Those of you who are regular readers, or know me personally know, I am not one to mince words. The plain fact is Patriot League Coach of the Year Jennifer Stone as assembled a coaching staff that may prove out to be the best in the Patriot League. Earlier in the year she announced that Olympian and Captain of the Canadian National team Scott Tupper would join the Lafayette coaching staff. The arrival of Jenny Rizzo sends a clear message that Lafayette clearly has its sights sets on the next step in the program!! There is an emphatic communication to recruits and current players to be prepared to sacrifice and train, while they receive the excellent education Lafayette offers. Please don’t apply unless you are ready to make the commitment!!!
Rizzo graduated from Penn State after playing 79 games for the Lions in the cage. Her career save percentage was .749. She also played for the US U-19, U-21, and US development squad. She also was a member of the USFHA all academic squad with a major in Bio Behavioral Health. She is a twin to her brother Jack and calls Hersey her home.
Her 5400 minutes between the pipes at Penn State will be an asset in the development of Lafayette’s three goalkeepers. Frosh, Emma Garvey, Junior, Becca Herbert, and Junior, Hailey Abbott. In words to live by, she says, ” Don’t ever let anyone tell you you can’t do something. Only you can decide what you’re capable of.”
During last summer as schools struggled for the right strategy on college athletics, there was veiled criticism of the Patriot League as being Ivy followers, seemingly because it was perceived the League would follow the “Ancient Eight,” wherever they would go!! The exception was the service academies, who struck out on their own, citing that athletics was central to its educational mission and they would, as best as possible, carry on, playing full schedules.
Those who follow this blog know I favor the approach of the service academies and see competitive athletics as part of the educational offering and opportunities that schools like Lafayette should be committed to. As a senior officer in my company, I would always, all things being equal, favor the student athlete applicant over the applicant who led a more monastic existence at a college. A study executed by a faculty committee when Lafayette was considering adding athletic scholarships revealed, students athletes received higher paying job offers than non-student athletes. In fact, since the addition of scholarships, student athletes on average outperform non- student athletes in the classroom. I can’t think of any “under water basket weaving majors” at Lafayette.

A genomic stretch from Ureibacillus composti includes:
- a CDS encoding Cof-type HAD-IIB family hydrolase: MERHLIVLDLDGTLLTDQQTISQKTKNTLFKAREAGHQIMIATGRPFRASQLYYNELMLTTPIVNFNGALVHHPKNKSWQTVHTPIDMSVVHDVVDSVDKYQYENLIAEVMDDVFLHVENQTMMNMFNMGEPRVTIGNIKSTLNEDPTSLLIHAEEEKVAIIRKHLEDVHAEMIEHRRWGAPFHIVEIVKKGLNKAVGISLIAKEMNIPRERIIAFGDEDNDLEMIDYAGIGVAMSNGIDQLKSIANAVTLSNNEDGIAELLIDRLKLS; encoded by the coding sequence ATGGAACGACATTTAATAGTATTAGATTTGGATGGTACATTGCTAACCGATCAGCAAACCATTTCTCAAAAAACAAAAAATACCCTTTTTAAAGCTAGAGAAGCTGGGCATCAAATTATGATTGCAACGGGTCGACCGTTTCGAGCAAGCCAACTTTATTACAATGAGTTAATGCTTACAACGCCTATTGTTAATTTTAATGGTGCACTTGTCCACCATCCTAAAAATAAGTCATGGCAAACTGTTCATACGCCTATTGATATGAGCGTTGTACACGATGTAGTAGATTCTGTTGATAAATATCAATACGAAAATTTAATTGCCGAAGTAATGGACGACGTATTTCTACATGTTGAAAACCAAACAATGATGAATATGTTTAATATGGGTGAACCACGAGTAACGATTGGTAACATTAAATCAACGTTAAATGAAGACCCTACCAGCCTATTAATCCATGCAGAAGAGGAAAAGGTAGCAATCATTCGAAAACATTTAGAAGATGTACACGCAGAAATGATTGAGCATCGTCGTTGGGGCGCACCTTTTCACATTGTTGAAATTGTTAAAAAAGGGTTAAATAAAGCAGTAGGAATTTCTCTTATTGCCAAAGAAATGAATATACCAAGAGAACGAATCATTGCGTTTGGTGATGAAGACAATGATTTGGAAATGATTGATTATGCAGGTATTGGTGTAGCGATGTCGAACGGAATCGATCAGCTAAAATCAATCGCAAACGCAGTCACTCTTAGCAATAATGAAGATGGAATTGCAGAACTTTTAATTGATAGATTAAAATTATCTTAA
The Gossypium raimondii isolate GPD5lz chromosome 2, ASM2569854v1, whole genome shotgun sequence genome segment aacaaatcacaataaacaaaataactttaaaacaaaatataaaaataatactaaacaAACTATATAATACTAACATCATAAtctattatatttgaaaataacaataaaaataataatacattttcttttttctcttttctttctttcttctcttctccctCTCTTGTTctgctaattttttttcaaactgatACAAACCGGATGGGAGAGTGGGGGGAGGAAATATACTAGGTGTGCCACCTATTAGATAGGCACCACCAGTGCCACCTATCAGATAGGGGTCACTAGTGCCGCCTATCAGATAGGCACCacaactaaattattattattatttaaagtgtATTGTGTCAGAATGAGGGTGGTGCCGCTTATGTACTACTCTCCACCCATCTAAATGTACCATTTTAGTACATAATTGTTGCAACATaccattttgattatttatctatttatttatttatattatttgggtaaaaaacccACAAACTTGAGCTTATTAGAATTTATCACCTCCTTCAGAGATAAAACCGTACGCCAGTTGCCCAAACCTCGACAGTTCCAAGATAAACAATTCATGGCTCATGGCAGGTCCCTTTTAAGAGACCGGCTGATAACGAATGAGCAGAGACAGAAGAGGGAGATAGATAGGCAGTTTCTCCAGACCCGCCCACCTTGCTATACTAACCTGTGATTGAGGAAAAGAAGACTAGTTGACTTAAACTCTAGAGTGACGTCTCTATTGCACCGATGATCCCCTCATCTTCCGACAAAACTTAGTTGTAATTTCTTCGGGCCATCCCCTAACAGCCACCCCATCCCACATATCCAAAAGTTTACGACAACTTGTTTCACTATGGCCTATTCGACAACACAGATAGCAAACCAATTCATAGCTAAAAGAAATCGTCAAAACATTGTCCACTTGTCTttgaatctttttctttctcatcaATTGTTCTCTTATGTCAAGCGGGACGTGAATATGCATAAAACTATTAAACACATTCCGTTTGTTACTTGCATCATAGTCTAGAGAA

The Patriot League broke with its Ivy League brethren ( wisely), and opted to return to competitive sports this winter and will offer a modified spring schedule for the fall sports and almost a full schedule of spring sports this semester, while returning most students to on campus living.
The Ivies on the other hand, have embraced a modified on campus living arrangement while many are at home enjoying the “University of Phoenix,” style of higher education. All the while, collecting hefty tuition fees and earnings on their 11 figure endowments. One member of the Yale community called the on-campus experience at Yale, “Yale Jail.” There are some who think the Ivy League will continue its stoppage of athletics into the fall, reckoning that the powers that be have already decided, but are afraid to admit it to its student and applicant populations.
In an article in the Wall Street Journal it is reported, “Athletes are in limbo. Sports are so important to some of them that they are unenrolling from their Ivy League schools to prolong their athletic eligibility.” The Ivy League has been reluctant to restart competition despite scientific evidence that indicates the biggest risks for viral transmission do not occur on the field. The Journal points out, that out of 357 division one men’s basketball teams, 347 are playing, the Ivies represent 8 of the 10 not playing.
Prominent Ivy alums are beginning to stir. Bob Warden who oversees private equity at Cerebus, stated, “The Ivy League should be on the forefront of developing ways to reopen…They certainly have the experts and money to make it happen.” Offers to help, at least monetarily, have been rebuffed.
Meanwhile, rosters for more than 23 Ivy League teams have contracted by at least one half. Women’s ice hockey at Harvard went from 24 to 3 players. One baseball coach told me he is down to 12 players, not enough to field a team this spring. Yale’s highly ranked men’s Lacrosse team went from 48 players to 8 this spring.
Again in the Journal article, Jack Starr, Yale’s lacrosse goalie said, ” Online learning is frustrating and tough. Zoom fatigue is real….. I didn’t want a shadow of Yale…I wanted the rich, unabridged version of the school I experienced the first two and a half years.”
In a recent study by the University of Wisconsin-Madison concluded that there has been nearly a 70% increase in serious mental depression in student athletes on the sidelines. I applaud the Patriot League for not being a “follower.” Do I wish the spring season ( especially) for field hockey was more robust?? Sure I do. But breaking from the supposed ” smartest people in the room,” was a right and brilliant decision.
Early on, I thought the schedule would look like the basketball schedule, playing multiple games against league opponents, but the logic of the schedule escapes me, since it saves little money, doesn’t really reduce travel, for everyone. and is not balanced.